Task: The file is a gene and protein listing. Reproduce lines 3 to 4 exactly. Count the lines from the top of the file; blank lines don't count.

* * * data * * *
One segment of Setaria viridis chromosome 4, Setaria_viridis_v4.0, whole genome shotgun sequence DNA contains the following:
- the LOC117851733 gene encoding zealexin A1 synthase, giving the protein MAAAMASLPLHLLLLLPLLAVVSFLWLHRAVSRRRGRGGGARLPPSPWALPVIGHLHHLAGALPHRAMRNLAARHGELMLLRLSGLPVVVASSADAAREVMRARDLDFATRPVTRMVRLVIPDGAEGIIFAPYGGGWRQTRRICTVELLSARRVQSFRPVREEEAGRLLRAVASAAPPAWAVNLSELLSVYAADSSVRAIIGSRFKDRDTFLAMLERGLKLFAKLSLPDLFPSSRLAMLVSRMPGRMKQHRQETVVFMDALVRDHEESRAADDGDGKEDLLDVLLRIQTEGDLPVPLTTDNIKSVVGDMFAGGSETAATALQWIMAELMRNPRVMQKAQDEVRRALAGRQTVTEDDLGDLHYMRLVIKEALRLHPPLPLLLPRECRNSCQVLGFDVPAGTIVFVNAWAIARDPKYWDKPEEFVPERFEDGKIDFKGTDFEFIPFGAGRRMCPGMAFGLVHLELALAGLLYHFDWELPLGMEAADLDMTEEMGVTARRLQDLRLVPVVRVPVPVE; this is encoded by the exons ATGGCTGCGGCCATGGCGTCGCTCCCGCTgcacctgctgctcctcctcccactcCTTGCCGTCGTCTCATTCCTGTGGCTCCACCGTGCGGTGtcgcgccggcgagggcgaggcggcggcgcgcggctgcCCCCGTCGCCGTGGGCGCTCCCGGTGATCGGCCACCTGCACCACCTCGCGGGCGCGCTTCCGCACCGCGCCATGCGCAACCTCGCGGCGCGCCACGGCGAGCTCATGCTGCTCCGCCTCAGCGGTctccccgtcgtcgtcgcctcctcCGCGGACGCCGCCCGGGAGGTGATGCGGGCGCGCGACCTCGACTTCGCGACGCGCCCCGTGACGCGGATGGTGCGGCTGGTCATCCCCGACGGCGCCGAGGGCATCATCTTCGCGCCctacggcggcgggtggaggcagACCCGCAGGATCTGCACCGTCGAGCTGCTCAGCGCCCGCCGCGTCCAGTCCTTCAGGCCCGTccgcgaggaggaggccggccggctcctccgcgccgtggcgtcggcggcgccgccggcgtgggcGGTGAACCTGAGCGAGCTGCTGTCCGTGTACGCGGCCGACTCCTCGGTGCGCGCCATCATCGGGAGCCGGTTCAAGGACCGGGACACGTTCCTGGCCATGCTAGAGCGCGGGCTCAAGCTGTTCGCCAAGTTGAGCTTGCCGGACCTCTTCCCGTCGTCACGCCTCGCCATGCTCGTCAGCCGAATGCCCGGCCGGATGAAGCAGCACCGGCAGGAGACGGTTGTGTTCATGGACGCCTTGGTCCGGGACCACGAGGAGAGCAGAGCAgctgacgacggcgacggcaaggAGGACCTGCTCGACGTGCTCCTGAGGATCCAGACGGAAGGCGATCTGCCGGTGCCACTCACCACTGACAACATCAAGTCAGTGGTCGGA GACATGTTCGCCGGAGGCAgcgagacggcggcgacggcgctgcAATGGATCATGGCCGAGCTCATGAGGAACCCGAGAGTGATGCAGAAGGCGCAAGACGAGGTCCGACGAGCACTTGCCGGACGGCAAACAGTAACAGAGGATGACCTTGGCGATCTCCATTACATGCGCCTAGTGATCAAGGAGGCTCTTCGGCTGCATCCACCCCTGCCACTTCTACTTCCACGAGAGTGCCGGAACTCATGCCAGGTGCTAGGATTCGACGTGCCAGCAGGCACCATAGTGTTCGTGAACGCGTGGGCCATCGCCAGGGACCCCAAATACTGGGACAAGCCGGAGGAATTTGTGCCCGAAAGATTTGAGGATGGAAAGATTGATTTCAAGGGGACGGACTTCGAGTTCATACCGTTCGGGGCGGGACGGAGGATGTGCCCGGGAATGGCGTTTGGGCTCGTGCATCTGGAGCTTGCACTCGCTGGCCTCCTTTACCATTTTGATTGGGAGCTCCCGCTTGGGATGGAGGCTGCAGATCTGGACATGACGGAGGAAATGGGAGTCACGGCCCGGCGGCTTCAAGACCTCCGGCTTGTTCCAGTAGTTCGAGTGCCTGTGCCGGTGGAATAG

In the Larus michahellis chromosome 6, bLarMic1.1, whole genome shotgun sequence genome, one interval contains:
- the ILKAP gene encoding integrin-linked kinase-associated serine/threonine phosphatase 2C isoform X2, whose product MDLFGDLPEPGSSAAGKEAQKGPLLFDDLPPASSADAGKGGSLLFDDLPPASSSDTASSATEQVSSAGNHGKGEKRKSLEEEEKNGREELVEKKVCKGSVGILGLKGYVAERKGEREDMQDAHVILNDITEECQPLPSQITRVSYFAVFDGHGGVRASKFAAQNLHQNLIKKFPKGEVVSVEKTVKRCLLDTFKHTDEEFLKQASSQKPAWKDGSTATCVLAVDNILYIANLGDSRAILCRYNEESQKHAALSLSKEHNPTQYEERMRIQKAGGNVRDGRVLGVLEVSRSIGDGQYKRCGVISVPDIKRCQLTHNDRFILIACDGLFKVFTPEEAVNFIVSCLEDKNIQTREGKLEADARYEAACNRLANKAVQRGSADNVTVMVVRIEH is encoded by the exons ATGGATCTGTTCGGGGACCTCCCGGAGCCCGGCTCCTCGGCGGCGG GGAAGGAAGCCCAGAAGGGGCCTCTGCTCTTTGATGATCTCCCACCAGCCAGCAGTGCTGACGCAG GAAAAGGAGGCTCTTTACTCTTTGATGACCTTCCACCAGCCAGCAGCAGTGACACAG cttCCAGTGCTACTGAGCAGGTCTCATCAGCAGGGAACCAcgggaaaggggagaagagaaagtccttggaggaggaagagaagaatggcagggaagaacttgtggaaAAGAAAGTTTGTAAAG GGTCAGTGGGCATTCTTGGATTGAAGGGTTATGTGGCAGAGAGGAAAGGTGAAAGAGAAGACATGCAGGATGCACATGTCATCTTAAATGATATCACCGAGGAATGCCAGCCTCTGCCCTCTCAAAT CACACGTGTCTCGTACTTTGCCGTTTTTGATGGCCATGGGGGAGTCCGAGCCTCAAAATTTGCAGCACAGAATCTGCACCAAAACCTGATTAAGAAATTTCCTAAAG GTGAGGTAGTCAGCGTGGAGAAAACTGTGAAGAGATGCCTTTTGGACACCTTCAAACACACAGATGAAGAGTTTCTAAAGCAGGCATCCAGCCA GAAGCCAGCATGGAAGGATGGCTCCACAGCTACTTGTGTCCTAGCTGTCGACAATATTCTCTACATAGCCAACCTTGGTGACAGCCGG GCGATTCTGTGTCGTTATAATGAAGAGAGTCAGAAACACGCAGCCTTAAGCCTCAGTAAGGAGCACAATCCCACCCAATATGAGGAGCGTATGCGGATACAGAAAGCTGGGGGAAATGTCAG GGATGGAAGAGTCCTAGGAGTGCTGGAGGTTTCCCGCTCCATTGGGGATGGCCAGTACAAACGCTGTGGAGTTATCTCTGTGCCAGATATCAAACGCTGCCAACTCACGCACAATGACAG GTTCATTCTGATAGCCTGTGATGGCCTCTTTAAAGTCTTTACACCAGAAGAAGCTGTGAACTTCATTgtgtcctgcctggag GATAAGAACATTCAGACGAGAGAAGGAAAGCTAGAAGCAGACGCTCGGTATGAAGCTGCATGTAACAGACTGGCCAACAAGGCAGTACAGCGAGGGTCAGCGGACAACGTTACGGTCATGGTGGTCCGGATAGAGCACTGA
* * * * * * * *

In the Larus michahellis chromosome 6, bLarMic1.1, whole genome shotgun sequence genome, one interval contains:
- the ILKAP gene encoding integrin-linked kinase-associated serine/threonine phosphatase 2C isoform X2, whose product MDLFGDLPEPGSSAAGKEAQKGPLLFDDLPPASSADAGKGGSLLFDDLPPASSSDTASSATEQVSSAGNHGKGEKRKSLEEEEKNGREELVEKKVCKGSVGILGLKGYVAERKGEREDMQDAHVILNDITEECQPLPSQITRVSYFAVFDGHGGVRASKFAAQNLHQNLIKKFPKGEVVSVEKTVKRCLLDTFKHTDEEFLKQASSQKPAWKDGSTATCVLAVDNILYIANLGDSRAILCRYNEESQKHAALSLSKEHNPTQYEERMRIQKAGGNVRDGRVLGVLEVSRSIGDGQYKRCGVISVPDIKRCQLTHNDRFILIACDGLFKVFTPEEAVNFIVSCLEDKNIQTREGKLEADARYEAACNRLANKAVQRGSADNVTVMVVRIEH is encoded by the exons ATGGATCTGTTCGGGGACCTCCCGGAGCCCGGCTCCTCGGCGGCGG GGAAGGAAGCCCAGAAGGGGCCTCTGCTCTTTGATGATCTCCCACCAGCCAGCAGTGCTGACGCAG GAAAAGGAGGCTCTTTACTCTTTGATGACCTTCCACCAGCCAGCAGCAGTGACACAG cttCCAGTGCTACTGAGCAGGTCTCATCAGCAGGGAACCAcgggaaaggggagaagagaaagtccttggaggaggaagagaagaatggcagggaagaacttgtggaaAAGAAAGTTTGTAAAG GGTCAGTGGGCATTCTTGGATTGAAGGGTTATGTGGCAGAGAGGAAAGGTGAAAGAGAAGACATGCAGGATGCACATGTCATCTTAAATGATATCACCGAGGAATGCCAGCCTCTGCCCTCTCAAAT CACACGTGTCTCGTACTTTGCCGTTTTTGATGGCCATGGGGGAGTCCGAGCCTCAAAATTTGCAGCACAGAATCTGCACCAAAACCTGATTAAGAAATTTCCTAAAG GTGAGGTAGTCAGCGTGGAGAAAACTGTGAAGAGATGCCTTTTGGACACCTTCAAACACACAGATGAAGAGTTTCTAAAGCAGGCATCCAGCCA GAAGCCAGCATGGAAGGATGGCTCCACAGCTACTTGTGTCCTAGCTGTCGACAATATTCTCTACATAGCCAACCTTGGTGACAGCCGG GCGATTCTGTGTCGTTATAATGAAGAGAGTCAGAAACACGCAGCCTTAAGCCTCAGTAAGGAGCACAATCCCACCCAATATGAGGAGCGTATGCGGATACAGAAAGCTGGGGGAAATGTCAG GGATGGAAGAGTCCTAGGAGTGCTGGAGGTTTCCCGCTCCATTGGGGATGGCCAGTACAAACGCTGTGGAGTTATCTCTGTGCCAGATATCAAACGCTGCCAACTCACGCACAATGACAG GTTCATTCTGATAGCCTGTGATGGCCTCTTTAAAGTCTTTACACCAGAAGAAGCTGTGAACTTCATTgtgtcctgcctggag GATAAGAACATTCAGACGAGAGAAGGAAAGCTAGAAGCAGACGCTCGGTATGAAGCTGCATGTAACAGACTGGCCAACAAGGCAGTACAGCGAGGGTCAGCGGACAACGTTACGGTCATGGTGGTCCGGATAGAGCACTGA